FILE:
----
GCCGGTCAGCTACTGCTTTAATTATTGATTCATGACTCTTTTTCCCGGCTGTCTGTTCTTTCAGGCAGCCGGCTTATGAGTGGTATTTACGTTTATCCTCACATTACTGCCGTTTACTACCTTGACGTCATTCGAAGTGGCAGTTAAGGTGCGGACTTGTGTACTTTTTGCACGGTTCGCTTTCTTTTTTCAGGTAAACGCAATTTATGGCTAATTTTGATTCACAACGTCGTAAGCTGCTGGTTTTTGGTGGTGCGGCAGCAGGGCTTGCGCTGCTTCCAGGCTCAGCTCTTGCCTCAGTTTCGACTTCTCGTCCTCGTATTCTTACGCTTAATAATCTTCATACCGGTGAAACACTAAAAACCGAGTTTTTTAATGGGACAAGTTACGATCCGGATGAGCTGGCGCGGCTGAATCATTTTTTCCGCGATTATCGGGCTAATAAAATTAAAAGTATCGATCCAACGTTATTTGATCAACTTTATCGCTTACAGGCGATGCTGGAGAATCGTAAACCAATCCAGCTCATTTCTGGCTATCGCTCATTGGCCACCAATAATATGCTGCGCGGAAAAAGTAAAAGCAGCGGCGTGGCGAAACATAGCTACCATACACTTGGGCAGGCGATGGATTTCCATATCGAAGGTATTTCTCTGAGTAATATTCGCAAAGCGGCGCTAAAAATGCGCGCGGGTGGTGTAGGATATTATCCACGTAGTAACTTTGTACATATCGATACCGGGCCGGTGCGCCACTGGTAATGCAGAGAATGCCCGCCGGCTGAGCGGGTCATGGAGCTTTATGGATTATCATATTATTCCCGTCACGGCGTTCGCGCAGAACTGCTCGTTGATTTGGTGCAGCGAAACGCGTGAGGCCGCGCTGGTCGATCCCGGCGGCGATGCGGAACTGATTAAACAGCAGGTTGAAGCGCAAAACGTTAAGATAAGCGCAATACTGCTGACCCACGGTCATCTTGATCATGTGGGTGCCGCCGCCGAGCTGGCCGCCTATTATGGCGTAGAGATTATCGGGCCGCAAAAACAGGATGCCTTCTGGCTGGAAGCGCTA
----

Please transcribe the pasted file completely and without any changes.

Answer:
GCCGGTCAGCTACTGCTTTAATTATTGATTCATGACTCTTTTTCCCGGCTGTCTGTTCTTTCAGGCAGCCGGCTTATGAGTGGTATTTACGTTTATCCTCACATTACTGCCGTTTACTACCTTGACGTCATTCGAAGTGGCAGTTAAGGTGCGGACTTGTGTACTTTTTGCACGGTTCGCTTTCTTTTTTCAGGTAAACGCAATTTATGGCTAATTTTGATTCACAACGTCGTAAGCTGCTGGTTTTTGGTGGTGCGGCAGCAGGGCTTGCGCTGCTTCCAGGCTCAGCTCTTGCCTCAGTTTCGACTTCTCGTCCTCGTATTCTTACGCTTAATAATCTTCATACCGGTGAAACACTAAAAACCGAGTTTTTTAATGGGACAAGTTACGATCCGGATGAGCTGGCGCGGCTGAATCATTTTTTCCGCGATTATCGGGCTAATAAAATTAAAAGTATCGATCCAACGTTATTTGATCAACTTTATCGCTTACAGGCGATGCTGGAGAATCGTAAACCAATCCAGCTCATTTCTGGCTATCGCTCATTGGCCACCAATAATATGCTGCGCGGAAAAAGTAAAAGCAGCGGCGTGGCGAAACATAGCTACCATACACTTGGGCAGGCGATGGATTTCCATATCGAAGGTATTTCTCTGAGTAATATTCGCAAAGCGGCGCTAAAAATGCGCGCGGGTGGTGTAGGATATTATCCACGTAGTAACTTTGTACATATCGATACCGGGCCGGTGCGCCACTGGTAATGCAGAGAATGCCCGCCGGCTGAGCGGGTCATGGAGCTTTATGGATTATCATATTATTCCCGTCACGGCGTTCGCGCAGAACTGCTCGTTGATTTGGTGCAGCGAAACGCGTGAGGCCGCGCTGGTCGATCCCGGCGGCGATGCGGAACTGATTAAACAGCAGGTTGAAGCGCAAAACGTTAAGATAAGCGCAATACTGCTGACCCACGGTCATCTTGATCATGTGGGTGCCGCCGCCGAGCTGGCCGCCTATTATGGCGTAGAGATTATCGGGCCGCAAAAACAGGATGCCTTCTGGCTGGAAGCGCTA